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UK onion sizes shrink as extreme weather hits crops

PUBLISHED: 08:36 29 October 2018

Onion sizes are smaller this year Picture: PA/THINKSTOCK

Onion sizes are smaller this year Picture: PA/THINKSTOCK

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UK onion sizes are smaller this year, with the crop falling by 40% in the face of extreme weather conditions, growers say.

Windrowing onions amid the dust at P G Rix (Farms) Ltd, Stour Valley, in July Picture: SAM RIXWindrowing onions amid the dust at P G Rix (Farms) Ltd, Stour Valley, in July Picture: SAM RIX

The British Onion Producers Association (BOPA) said higher levels of imports from the southern hemisphere will be needed to make up the shortfall in 2019.

Speaking after a BOPA meeting, Chairman Tim Elcombe said: “UK onion production has been severely affected by the adverse weather conditions in 2018. The ‘Beast from the East’ caused havoc with plantings and drillings in the spring resulting in many crops being planted up to six weeks late.

“The prolonged hot and dry period over the summer then put onion crops under extreme stress and adversely impacted the growing potential. Despite British growers’ best efforts to minimise the impact through round the clock irrigation, the onion crop has been severely affected.”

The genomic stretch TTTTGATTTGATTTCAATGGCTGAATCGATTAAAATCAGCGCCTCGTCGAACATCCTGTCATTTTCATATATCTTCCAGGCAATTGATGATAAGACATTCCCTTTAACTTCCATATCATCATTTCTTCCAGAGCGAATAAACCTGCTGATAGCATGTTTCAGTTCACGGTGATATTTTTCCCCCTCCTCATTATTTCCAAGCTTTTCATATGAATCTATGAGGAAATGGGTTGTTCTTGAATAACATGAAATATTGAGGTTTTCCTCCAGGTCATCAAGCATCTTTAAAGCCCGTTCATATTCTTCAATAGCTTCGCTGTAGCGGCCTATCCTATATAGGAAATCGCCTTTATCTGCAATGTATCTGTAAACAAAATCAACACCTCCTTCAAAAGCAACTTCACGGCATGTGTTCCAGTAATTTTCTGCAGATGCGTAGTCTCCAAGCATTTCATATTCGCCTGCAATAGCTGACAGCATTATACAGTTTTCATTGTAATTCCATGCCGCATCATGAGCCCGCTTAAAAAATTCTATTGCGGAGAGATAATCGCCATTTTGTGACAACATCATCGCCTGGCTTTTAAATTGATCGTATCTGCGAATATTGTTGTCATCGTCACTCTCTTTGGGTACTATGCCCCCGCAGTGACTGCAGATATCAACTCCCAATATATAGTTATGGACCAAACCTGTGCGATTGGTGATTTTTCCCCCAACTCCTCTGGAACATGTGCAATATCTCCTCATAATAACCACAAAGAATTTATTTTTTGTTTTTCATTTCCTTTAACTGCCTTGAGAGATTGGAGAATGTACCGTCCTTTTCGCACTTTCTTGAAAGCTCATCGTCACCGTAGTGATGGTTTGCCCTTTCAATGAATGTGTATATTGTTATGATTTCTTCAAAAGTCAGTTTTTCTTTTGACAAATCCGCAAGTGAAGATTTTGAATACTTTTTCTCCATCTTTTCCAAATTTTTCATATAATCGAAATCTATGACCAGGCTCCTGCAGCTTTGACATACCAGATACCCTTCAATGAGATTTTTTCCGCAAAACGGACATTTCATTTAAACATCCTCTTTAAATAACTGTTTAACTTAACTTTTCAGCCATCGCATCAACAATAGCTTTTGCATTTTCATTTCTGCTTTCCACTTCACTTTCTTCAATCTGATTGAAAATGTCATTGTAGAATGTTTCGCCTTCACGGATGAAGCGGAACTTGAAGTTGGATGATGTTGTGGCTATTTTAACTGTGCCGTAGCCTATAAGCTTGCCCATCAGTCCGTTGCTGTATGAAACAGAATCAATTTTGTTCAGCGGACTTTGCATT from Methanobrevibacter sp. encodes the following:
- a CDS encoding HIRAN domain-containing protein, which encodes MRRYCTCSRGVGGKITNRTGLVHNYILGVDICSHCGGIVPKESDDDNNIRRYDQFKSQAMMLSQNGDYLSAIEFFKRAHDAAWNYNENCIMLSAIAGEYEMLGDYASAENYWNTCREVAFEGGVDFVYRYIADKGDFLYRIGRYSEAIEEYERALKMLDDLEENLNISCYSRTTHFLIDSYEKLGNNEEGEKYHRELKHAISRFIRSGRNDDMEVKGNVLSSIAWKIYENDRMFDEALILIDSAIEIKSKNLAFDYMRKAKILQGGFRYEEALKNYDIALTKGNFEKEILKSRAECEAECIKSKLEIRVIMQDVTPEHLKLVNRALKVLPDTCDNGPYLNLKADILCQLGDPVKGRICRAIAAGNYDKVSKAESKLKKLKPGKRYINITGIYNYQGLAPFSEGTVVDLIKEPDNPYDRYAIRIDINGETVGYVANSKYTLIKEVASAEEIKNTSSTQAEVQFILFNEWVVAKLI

Harvest has now been completed in most areas and a recent BOPA marketing meeting concluded yields are on average 40% down compared with a normal season.

The extreme weather conditions have also affected the size of onions. Growers confirmed that crops are a lot smaller than normal and a lot of retailers have reduced their size specifications to maximise the volumes of British crop that can be used.

The problem has hit growers across Europe, and supplies are expected to start to run down in early spring 2019, with importers looking to southern hemisphere producers to make up the shortfall until the UK new season crop is ready in summer 2019.

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